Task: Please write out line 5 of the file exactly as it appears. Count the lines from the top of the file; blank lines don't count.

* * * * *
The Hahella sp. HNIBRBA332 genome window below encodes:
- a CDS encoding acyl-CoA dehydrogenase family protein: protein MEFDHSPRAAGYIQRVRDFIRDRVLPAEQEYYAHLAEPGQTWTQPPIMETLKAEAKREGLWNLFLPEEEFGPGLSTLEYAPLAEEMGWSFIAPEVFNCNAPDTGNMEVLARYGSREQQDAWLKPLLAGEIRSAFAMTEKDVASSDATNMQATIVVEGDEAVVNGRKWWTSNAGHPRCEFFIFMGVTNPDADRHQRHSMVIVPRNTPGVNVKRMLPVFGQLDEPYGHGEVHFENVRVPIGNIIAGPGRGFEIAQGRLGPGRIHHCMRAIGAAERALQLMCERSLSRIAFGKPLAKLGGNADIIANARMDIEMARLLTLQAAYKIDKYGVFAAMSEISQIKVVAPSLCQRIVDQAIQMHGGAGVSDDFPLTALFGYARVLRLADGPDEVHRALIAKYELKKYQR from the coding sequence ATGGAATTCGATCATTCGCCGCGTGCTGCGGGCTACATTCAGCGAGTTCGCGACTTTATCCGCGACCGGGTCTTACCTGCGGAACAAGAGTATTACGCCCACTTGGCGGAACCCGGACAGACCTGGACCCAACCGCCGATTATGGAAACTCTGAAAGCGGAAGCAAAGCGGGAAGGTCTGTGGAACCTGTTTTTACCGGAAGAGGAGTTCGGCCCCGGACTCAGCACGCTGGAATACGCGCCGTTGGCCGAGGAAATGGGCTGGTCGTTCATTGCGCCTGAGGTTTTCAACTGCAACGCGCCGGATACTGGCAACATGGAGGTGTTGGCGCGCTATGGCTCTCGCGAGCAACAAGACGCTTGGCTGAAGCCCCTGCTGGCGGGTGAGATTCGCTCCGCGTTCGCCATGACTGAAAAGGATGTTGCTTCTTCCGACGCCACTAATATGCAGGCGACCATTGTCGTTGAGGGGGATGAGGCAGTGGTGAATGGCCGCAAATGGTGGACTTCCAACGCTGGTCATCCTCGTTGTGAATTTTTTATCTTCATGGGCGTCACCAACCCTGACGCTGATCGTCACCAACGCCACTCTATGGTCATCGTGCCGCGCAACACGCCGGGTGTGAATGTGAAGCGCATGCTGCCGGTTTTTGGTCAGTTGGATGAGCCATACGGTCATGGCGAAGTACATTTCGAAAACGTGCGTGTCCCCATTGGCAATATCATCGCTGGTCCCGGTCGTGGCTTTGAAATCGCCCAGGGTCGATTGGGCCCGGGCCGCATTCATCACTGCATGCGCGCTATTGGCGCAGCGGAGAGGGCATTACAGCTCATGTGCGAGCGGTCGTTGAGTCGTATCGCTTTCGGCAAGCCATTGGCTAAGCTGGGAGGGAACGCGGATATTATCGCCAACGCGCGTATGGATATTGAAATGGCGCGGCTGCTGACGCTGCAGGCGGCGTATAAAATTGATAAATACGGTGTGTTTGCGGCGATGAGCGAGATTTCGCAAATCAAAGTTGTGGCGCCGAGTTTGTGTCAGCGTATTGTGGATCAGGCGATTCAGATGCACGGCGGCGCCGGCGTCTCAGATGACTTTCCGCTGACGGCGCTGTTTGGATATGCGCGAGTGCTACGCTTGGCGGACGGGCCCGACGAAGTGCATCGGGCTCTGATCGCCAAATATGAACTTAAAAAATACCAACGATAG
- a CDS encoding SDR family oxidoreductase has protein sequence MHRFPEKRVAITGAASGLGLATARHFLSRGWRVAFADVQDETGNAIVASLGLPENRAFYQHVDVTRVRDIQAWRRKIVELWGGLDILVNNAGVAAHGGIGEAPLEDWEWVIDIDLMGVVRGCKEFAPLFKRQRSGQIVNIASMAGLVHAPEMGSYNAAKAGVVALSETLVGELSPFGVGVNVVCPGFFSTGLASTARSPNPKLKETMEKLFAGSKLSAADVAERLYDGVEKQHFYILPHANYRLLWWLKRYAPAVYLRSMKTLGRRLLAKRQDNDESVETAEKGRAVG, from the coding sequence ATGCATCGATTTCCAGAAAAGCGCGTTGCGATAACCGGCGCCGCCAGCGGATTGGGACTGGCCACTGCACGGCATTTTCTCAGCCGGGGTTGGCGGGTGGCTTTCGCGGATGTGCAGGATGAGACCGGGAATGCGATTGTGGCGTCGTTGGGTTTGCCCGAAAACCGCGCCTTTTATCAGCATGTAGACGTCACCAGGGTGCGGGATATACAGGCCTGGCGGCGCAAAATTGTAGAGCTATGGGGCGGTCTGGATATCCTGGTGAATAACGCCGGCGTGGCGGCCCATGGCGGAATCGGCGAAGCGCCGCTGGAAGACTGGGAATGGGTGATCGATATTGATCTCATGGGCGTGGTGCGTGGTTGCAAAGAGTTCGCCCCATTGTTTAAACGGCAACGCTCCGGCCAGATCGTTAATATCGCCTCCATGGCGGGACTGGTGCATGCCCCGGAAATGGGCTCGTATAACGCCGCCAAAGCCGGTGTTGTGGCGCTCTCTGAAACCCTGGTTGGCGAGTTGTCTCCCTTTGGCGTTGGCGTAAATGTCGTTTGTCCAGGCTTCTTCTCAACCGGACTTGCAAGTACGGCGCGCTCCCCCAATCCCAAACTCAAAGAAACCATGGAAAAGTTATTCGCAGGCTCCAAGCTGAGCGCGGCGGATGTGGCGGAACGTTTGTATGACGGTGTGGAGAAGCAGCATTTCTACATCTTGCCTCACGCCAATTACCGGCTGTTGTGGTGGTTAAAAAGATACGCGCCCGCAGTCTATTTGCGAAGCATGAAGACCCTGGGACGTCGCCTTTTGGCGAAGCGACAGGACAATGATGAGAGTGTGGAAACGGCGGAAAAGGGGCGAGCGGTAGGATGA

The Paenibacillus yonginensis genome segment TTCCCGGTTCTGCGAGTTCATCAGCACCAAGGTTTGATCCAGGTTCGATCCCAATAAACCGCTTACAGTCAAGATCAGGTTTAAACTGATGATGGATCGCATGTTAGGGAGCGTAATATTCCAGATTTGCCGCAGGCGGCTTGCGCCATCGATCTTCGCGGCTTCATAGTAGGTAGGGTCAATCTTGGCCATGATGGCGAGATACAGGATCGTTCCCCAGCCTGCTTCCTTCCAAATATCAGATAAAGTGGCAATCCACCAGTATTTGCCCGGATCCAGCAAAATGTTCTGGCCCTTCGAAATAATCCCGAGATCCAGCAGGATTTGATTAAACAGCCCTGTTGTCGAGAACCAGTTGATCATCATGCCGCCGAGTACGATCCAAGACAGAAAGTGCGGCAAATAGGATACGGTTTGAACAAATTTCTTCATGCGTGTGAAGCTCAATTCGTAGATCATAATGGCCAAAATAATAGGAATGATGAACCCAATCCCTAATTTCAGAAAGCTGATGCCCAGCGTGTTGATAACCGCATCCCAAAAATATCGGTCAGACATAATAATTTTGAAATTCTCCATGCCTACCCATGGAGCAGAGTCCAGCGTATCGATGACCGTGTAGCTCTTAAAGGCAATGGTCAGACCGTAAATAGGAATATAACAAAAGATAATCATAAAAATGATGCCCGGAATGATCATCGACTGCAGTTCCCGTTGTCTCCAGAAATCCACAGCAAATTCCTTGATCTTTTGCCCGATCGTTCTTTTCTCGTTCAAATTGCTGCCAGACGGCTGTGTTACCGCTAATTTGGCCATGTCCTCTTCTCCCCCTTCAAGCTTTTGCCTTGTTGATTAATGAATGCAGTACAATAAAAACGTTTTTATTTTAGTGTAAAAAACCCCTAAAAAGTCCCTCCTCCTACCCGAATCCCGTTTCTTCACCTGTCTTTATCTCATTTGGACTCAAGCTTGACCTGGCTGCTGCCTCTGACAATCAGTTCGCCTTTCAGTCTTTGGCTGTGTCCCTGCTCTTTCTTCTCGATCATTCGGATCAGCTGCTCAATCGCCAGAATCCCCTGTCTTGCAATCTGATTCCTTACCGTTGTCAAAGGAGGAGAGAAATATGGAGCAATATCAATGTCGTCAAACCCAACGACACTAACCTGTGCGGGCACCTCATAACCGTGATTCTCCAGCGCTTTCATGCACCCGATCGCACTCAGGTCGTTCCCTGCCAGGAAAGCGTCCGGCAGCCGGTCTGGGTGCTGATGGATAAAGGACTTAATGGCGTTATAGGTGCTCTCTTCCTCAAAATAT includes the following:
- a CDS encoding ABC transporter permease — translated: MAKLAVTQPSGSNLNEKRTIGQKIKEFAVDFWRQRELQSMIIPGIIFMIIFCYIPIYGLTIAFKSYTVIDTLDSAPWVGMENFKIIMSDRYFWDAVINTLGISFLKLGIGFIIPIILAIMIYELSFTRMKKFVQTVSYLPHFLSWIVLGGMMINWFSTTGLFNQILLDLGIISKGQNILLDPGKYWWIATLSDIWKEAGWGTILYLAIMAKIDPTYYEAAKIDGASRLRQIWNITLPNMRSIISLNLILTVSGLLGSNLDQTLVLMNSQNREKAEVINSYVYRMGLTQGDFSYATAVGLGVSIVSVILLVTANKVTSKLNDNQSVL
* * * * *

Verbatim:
- a CDS encoding ABC transporter permease — translated: MAKLAVTQPSGSNLNEKRTIGQKIKEFAVDFWRQRELQSMIIPGIIFMIIFCYIPIYGLTIAFKSYTVIDTLDSAPWVGMENFKIIMSDRYFWDAVINTLGISFLKLGIGFIIPIILAIMIYELSFTRMKKFVQTVSYLPHFLSWIVLGGMMINWFSTTGLFNQILLDLGIISKGQNILLDPGKYWWIATLSDIWKEAGWGTILYLAIMAKIDPTYYEAAKIDGASRLRQIWNITLPNMRSIISLNLILTVSGLLGSNLDQTLVLMNSQNREKAEVINSYVYRMGLTQGDFSYATAVGLGVSIVSVILLVTANKVTSKLNDNQSVL